With final agreement of an overall EU Budget close attention will now focus on getting agreement on the distribution of funds in the CAP running 2014-2020. As I write it looks like the Pillar 2 payments which covers Disadvantage Area Payments (DAS), Agri-Envirommental Schemes such as REPS and its successor AEOS as well as Farm Improvement Schemes and Leader funding will see a far more drastic cut of 11% than the 3.3% cut proposed for Pillar 1 payments which covers the Single Farm Payment(SFP).
If this happens it will have devastating consequences for Co Leitrim and indeed all counties along the Western seaboard and for this reason it makes getting a better and fairer deal on the SFP in Pillar 1 not just desirable but essential.
The new CAP reform gives us the opportunity to get a fairer deal as well as targeting specific areas. The Young Farmer proposals with regard to a start-up grant for Young Farmers in Pillar 2 and the 2% top-up in Pillar 1 are very good, unfortunately this seems to be as far as the main players want any reform to go. Both the IFA at national level and the Minister of Agriculture are happy to leave the current payment system in place with minimum redistribution of payments. These payments were established on farming activity during the reference years of 2000, 2001 and 2002 and in many cases do not reflect the current situation on the ground. We believe this system of payment is outdated and a more radical approach is required going forward.
At present the average SFP in Co Leitrim is €169/hectare (€67.60/acre), the second lowest in the country behind Donegal. The IFA want to reward the “Active Farmer” which is a noble idea but what is an active farmer? A farmer in Leitrim with 100 acres of very marginal land can get up at sunrise and work the land until dusk but the most it will feed is 25-30 cows. Yet another farmer with 100 acres of prime agricultural land can feed 50 -60 cows without the same effort. My question is, which of these farmers is the most active? I know which one has the most work to do and which one has the highest costs but unfortunately this is also the one with the smaller SFP. This farmer is essentially being penalised for having bad land.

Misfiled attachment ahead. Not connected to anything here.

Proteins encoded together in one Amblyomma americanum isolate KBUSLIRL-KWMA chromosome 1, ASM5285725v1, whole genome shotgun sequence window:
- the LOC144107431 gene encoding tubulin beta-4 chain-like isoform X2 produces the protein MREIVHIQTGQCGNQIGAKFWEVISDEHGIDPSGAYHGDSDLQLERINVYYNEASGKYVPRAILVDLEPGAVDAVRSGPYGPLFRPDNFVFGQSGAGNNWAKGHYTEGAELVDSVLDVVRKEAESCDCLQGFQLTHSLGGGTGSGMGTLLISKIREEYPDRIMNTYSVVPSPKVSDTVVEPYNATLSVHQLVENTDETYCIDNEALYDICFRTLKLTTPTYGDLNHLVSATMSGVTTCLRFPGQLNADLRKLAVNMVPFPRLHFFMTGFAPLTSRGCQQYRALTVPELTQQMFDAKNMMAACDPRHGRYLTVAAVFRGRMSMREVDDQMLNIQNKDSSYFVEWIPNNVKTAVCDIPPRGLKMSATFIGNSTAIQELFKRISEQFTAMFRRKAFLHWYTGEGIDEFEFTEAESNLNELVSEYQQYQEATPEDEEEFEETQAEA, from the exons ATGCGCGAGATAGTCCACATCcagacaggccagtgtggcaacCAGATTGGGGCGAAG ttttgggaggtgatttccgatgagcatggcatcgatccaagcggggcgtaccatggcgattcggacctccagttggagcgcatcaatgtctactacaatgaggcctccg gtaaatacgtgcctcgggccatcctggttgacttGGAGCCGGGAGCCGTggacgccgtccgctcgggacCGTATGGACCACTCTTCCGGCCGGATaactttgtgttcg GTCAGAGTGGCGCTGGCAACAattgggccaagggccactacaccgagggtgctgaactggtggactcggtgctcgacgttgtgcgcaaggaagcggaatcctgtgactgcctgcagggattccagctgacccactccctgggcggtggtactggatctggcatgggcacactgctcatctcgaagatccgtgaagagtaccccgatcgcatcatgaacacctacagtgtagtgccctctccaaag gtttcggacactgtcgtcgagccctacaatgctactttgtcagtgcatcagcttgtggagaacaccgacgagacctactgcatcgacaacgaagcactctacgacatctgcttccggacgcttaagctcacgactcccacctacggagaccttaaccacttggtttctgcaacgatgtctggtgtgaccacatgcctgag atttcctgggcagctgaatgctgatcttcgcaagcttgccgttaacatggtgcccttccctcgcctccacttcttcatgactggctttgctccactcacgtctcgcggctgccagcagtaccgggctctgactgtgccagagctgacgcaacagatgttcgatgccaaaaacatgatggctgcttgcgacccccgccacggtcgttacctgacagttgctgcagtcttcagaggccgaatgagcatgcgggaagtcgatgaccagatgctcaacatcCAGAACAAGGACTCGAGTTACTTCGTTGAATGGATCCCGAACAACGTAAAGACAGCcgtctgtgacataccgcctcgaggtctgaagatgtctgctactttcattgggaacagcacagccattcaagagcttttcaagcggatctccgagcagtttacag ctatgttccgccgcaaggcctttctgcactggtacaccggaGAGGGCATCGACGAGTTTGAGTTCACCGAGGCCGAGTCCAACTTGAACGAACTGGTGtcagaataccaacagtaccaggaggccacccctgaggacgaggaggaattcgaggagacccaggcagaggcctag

Several European countries are coming up with alternative ways to re-distribute the SFP but the proposal from the French could be the real game-changer. They propose front loading payments, something which could work well here. The idea being that the first 20 hectares (50 acres) would get a bigger payment, say €400/ha, the next 20 would get €250/ha and so on. This proposal could also safe-guard family farms helping put money into the local economy, creating employment and stimulating rural re-generation.
Unfortunately these proposals are already meeting fierce resistance, because in order to re-distribute money like this an upper limit of €50,000 per farmer would have to be put on the payments. This suggestion has not been well received by Minister Coveney or IFA President, John Bryan, which is very surprising as it only effects 2,102 out of a total of nearly 130,000 farmers. You would imagine that the IFA and the Government would put the best interests of the vast majority (98.4%) of farmers ahead of such a small minority (1.6%) of farmers. You have to wonder what are their reasons for not doing so? When you consider the DAS payment has twice been cut from a modest €4,456 to €3,000 since 2008 without any consultation you would think capping the SFP at a massive €50,000 would not even require thinking about.
Small farmers with very low SFP are being barely holding on, relying on Pillar 2 payments to plug the holes in their farm income. With a lot of these Schemes gone and further cuts to the remaining payments looking inevitable its time the Minister and all the Farming Organisations started to represent all farmers and not just the bigger ones. It’s a sad day when Commissioner Ciolos wants to do more to protect the family farm than our own Government and the farming organisations who we pay membership fees to represent us.